The recycling of end-of-life vessels in an environmentally friendly and safe manner has been a major challenge faced by ship owners and ship recycling facilities in recent years and it is not a subject that will subside any time soon. In fact, it is estimated that as of today, globally around 20,000 ships over 500 Gross Tonnage are more than 20 years old and will soon be sent for recycling. There are various reasons why an owner may choose to recycle a ship: due to its increasing age, an uneconomic cost of repair, the current oversupply in the market, specific regulatory requirements such as double-hull specifications for tankers or very occasionally due to the introduction of innovative technology and important changes to trading patterns. On an average, vessels tend to go for recycling at around 25 years, however this can be a few years later if they are on long charters, or earlier in periods of economic recession with fewer charters available, as we are seeing at present.
For the last twenty years, ship recycling yards in Bangladesh, China, India, Pakistan and Turkey have been recycling 97% to 98% of all the recycled tonnage in the world. The increase in demand for ship recycling has rightly led to an increase in regulatory pressure at both national and international levels. This regulatory pressure resulted in the development of the Hong Kong International Convention for the Safe and Environmentally Sound Recycling of Ships (HKC) by the International Maritime Organisation (IMO) in 2009, to mandate safety and environmental protection standards at yards.
Although discussions are at an advanced stage, the HKC has not been ratified yet by the majority of the countries involved. This means that for the time being, the growth of responsible ship recycling is reliant on market dynamics between ship owners and recycling yards. However, the scrutiny that the development of the HKC brought to the yards has been driving change. The shipping industry has become increasingly aware of its responsibility to improve its sustainability and the ship recycling industry has been developing its best practices accordingly.
The demand for responsible ship recycling now exceeds supply in South Asia. Yards that have invested in achieving the standards of the HKC are now seeing growth in demand for their services based on the good health, safety and environmental practices they follow. This has in turn incentivised other yards to improve their own standards and consider ISO and OHSAS and HKC Statements of Compliance Certifications.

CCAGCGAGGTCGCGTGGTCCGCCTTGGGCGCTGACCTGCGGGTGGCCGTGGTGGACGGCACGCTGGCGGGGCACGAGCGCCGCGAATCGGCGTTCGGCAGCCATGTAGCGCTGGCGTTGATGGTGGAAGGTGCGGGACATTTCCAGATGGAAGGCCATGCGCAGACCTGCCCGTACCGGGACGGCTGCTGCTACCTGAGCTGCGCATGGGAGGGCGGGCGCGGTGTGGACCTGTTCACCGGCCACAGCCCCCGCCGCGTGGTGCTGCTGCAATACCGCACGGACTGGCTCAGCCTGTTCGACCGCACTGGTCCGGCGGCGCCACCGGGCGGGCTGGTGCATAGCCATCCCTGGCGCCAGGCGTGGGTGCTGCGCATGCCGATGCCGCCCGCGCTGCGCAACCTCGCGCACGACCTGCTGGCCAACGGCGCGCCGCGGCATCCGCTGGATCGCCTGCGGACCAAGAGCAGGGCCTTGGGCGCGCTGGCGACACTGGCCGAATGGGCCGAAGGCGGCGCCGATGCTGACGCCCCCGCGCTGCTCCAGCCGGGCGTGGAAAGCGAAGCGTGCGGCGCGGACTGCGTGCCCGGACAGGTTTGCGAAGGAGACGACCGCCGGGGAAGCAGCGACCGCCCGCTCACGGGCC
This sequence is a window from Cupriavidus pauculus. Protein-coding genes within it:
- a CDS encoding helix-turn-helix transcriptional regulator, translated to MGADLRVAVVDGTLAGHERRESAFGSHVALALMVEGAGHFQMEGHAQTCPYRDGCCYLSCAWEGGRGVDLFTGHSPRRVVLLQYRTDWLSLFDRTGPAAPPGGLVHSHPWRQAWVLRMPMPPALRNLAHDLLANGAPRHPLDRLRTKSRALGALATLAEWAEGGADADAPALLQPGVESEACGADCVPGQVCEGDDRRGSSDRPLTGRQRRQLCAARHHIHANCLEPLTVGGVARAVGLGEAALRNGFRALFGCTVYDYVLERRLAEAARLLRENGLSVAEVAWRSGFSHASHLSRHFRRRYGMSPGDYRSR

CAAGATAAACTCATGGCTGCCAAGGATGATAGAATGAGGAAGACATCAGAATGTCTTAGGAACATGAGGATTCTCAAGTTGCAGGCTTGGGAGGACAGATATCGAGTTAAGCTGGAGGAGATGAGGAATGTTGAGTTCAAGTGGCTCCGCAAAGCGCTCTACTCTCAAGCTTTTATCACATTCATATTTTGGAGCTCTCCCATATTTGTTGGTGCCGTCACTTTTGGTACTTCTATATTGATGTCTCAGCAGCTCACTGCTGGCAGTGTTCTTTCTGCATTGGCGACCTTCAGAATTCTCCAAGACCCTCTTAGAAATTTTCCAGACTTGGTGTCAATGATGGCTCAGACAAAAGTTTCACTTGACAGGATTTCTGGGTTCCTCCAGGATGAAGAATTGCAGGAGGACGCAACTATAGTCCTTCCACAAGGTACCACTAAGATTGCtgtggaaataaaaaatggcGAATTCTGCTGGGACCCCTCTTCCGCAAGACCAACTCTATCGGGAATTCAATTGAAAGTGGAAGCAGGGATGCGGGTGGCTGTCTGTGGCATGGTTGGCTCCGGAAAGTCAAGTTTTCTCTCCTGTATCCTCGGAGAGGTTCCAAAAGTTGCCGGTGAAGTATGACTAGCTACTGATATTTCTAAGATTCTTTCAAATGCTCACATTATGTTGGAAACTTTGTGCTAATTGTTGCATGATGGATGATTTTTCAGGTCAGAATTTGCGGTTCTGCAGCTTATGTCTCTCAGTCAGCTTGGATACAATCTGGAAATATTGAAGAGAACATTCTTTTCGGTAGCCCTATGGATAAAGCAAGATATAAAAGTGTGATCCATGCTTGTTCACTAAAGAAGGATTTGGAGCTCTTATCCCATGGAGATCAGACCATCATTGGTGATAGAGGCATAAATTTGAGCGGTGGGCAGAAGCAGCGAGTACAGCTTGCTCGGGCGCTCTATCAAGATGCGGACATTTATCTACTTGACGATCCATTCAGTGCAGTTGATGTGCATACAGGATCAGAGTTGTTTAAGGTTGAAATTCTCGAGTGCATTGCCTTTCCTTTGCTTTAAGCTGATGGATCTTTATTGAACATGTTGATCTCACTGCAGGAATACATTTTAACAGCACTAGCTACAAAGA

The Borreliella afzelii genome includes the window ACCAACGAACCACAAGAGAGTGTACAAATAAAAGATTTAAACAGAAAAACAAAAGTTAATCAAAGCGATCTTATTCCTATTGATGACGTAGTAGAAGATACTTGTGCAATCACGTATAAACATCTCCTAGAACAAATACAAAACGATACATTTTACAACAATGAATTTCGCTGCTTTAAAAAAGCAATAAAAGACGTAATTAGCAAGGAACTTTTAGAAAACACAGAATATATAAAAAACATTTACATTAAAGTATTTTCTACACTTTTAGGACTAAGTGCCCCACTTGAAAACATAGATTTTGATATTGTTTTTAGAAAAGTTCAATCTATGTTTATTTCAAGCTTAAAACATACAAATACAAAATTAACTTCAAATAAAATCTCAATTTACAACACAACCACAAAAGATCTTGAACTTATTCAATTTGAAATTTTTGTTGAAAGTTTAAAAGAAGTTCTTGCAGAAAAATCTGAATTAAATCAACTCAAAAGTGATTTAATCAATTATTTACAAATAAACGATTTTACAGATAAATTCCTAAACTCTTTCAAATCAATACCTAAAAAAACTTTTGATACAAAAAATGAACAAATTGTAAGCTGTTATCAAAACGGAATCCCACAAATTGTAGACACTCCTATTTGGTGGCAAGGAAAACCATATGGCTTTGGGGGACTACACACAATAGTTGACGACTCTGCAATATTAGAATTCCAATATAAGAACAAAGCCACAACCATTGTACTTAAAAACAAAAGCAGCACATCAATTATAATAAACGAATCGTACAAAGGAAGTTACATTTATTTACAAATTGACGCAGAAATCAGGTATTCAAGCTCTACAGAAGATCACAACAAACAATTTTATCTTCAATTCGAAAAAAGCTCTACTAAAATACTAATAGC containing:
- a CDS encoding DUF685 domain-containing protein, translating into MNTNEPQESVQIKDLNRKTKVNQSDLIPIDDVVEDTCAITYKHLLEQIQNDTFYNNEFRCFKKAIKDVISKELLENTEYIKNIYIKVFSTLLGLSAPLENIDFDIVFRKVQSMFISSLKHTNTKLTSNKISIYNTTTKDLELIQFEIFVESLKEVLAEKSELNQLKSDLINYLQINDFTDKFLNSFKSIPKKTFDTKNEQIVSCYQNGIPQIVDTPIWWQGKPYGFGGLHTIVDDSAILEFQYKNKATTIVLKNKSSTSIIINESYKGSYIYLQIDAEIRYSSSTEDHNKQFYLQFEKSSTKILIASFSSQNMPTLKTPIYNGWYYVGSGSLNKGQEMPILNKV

But the key question remains, what does "best practice" in the ship recycling industry look like?
It is needless to emphasize that recycling is the sustainable option for handling end-of-life vessels. When we look for "best practice" in recycling, it means recycling activity with Best Available Techniques (BAT) and Best Environmental Practices (BEP) in use. In other words, best practice in ship recycling is the systematic prevention and the mitigation of safety and environmental risks at yard facilities, in procedures and operations, supported by preparatory work by the ship owners, flag states and classification societies. The standards of the HKC and its guidelines are designed to reflect this best-practice approach in ship recycling and although it is yet to enter into force, it defines the basis of what we mean when we talk about responsible ship recycling. Therefore, responsible ship recycling starts when both the ship owner and the recycling yard comply with the standards and guidelines of the HKC.
GMS under its Responsible Ship Recycling Programme (RSRP) facilitate both Shipowners and yard owners to effectively implement requirements of HKC for the safe and environmentally sound recycling of vessels. Under GMS RSRP, using the BAT and BEP, we develop an environmentally sound ship-specific recycling plan (SRP) and provide advanced training at a number of certified yards in areas such as: the handling of hazardous wastes / materials, working in confined spaces and at heights, fire prevention and control, correct use of protective equipment, emergency evacuations and rescue plans as well as preventive environmental practices through environmental awareness year-round. The company also produces IHM reports with my supervision and in collaboration with the shipowners, for the identification, removal and safe disposal of hazardous materials. Shipowners, who choose to recycle their vessels at a recycling yard that has obtained a SOC with HKC, receive a progress report of the dismantling process, complimentary under GMS RSRP.